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October 26, 1990 - Image 1

Resource type:
Text
Publication:
The Detroit Jewish News, 1990-10-26

Disclaimer: Computer generated plain text may have errors. Read more about this.

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E JEWISH NEWS

SERVING DETROIT'S JEWISH COMMUNITY

SEVENTY-FIVE CENTS

Building Bridges
Across 16 Mile

PHIL JACOBS

Assistant Editor

I

t seems like there is
always some sort of con-
struction happening
along Walnut Lake Road in
West Bloomfield, be it road
work or new homes going up.
A bridge is also going up.
Not made of girders, con-
crete and steel, this bridge is
made of people — members
of Temple Israel and their
new neighbors across the
street, the Chaldean Com-
munity Center.
When the Chaldean com-
munity purchased the
Shenandoah Country Club
about a year ago, there was
some concern among both
Chaldeans and Jews of
possible ethnic tensions
between the two com-
munities. Walnut Lake
Road, which has at least
three synagogues, has
neighborhoods heavily
populated by Jews.
"Last year when we
bought the Shenandoah
Club, even before we signed
the agreement, we heard
some grumblings about

OCTOBER 26, 1990 / 7 HESHVAN 5751

CLOSE-UP

Chaldeans establishing a
community center in this
neighborhood," said Kays
Zair, a board member of the
community center. "We
wanted right away to stop
those grumblings. We want-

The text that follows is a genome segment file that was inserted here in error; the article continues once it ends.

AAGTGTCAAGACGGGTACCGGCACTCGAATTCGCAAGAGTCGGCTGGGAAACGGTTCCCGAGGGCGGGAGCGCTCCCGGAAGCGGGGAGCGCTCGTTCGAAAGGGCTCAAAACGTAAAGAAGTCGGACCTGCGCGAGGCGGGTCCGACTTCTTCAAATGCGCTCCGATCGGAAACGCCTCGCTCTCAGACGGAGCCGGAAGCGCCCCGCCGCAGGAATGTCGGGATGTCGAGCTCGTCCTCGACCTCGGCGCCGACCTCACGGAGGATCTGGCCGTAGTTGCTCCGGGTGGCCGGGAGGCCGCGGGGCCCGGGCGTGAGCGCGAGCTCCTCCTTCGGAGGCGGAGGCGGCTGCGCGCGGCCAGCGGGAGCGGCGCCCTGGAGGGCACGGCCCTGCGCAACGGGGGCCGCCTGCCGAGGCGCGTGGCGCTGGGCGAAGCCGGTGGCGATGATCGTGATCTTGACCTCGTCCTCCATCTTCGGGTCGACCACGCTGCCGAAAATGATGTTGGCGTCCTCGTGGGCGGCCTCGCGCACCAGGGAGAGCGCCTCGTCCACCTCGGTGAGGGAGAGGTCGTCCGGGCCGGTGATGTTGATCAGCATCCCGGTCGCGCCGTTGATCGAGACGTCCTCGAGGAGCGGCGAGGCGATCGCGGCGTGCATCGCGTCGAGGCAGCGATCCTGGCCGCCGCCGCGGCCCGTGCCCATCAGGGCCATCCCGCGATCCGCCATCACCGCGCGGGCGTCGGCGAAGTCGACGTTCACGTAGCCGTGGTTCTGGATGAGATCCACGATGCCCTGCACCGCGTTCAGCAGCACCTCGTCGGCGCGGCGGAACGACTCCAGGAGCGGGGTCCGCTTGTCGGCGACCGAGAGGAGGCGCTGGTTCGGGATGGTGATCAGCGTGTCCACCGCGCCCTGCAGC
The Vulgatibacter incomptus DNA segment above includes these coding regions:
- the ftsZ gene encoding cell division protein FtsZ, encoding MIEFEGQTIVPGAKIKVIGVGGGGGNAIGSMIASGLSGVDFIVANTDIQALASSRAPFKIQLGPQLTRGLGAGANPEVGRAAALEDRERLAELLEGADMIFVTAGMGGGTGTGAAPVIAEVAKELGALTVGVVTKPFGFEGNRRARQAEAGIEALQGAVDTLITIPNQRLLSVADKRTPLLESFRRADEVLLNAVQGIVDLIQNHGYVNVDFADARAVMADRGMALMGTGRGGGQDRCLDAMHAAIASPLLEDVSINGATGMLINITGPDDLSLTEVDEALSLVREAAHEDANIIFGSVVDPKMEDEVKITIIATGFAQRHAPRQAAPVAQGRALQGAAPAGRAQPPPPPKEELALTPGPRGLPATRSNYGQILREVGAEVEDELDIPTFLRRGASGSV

ed to have good relations
with our neighbors, and we
in turn wanted to be a good
neighbor. Temple Israel, our
neighbor directly across the
street from us, approached
us almost immediately, and
we worked together, setting
up a meeting between their
board and our board."
The immediate result is a
concert, aptly called
"Building Bridges," which
takes place Nov. 8 at Temple
Israel. The concert will
feature entertainers and
dancers from both com-
munities and will be follow-
ed by a social hour.
Temple Israel's Cantor
Harold Orbach, who has
been a major player in the
discussions between the two
groups, will headline the
Jewish segment of the con-
cert. The entertainment will
also include Chaldean singer

Continued on Page 12

A New Debate
Over Bias Label

ELIZABETH APPLEBAUM

Assistant Editor

E

ver since journalist
Wilhelm Marr of
Vienna coined the
term in 1879, the word
"anti-Semitism" has served
to identify enemies of the
Jewish people.
"Anti-Semitism" is used to
define a gamut of anti-
Jewish activities —from the
Nazi slaughter of Jews to the
wolf-in-sheep's clothing
rhetoric evinced by Loui-
siana politician David Duke,
a man who insists he doesn't
dislike Jews, just the control
they have over the American
government.
Whether certain criticism
of Israel and pro-Israel
organizations like AIPAC,
the American Israel Public
Affairs Committee, also con-

stitutes anti-Semitism is the
focus of a debate between
American Jewish Congress
Executive Director Henry
Siegman and Arab-
American Institute (AAI)
head James Zogby.
Mr. Siegman recently sent
an AJCongress fund-raising
letter linking Mr. Zogby
with such figures as Mr.
Duke, a former grand wizard
of the KKK, and Nation of
Islam leader Louis Far-
rakhan, who called Judaism
"a gutter religion."
"At the American Jewish
Congress we are greatly
disturbed by the emergence
in America of the new anti-
Semitism," Mr. Siegman
wrote.
Mr. Siegman, in an inter-
view, said he is not labeling
Mr. Zogby an anti-Semite.

Continued on Page 22

Adoptees put together the puzzle of their past
as they try to answer the question.

PAGE 28

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